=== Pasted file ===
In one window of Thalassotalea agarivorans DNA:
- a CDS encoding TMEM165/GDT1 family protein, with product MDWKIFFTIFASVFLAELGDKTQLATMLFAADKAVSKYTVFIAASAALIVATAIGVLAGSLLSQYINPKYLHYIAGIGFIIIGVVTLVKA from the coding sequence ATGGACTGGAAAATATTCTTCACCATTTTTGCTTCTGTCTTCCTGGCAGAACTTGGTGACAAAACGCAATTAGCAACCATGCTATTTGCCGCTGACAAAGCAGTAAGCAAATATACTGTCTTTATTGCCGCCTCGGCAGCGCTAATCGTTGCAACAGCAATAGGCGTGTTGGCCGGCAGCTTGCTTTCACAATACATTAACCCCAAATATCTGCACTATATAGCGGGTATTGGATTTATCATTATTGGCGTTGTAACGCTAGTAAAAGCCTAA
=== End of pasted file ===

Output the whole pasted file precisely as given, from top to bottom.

In one window of Thalassotalea agarivorans DNA:
- a CDS encoding TMEM165/GDT1 family protein, with product MDWKIFFTIFASVFLAELGDKTQLATMLFAADKAVSKYTVFIAASAALIVATAIGVLAGSLLSQYINPKYLHYIAGIGFIIIGVVTLVKA from the coding sequence ATGGACTGGAAAATATTCTTCACCATTTTTGCTTCTGTCTTCCTGGCAGAACTTGGTGACAAAACGCAATTAGCAACCATGCTATTTGCCGCTGACAAAGCAGTAAGCAAATATACTGTCTTTATTGCCGCCTCGGCAGCGCTAATCGTTGCAACAGCAATAGGCGTGTTGGCCGGCAGCTTGCTTTCACAATACATTAACCCCAAATATCTGCACTATATAGCGGGTATTGGATTTATCATTATTGGCGTTGTAACGCTAGTAAAAGCCTAA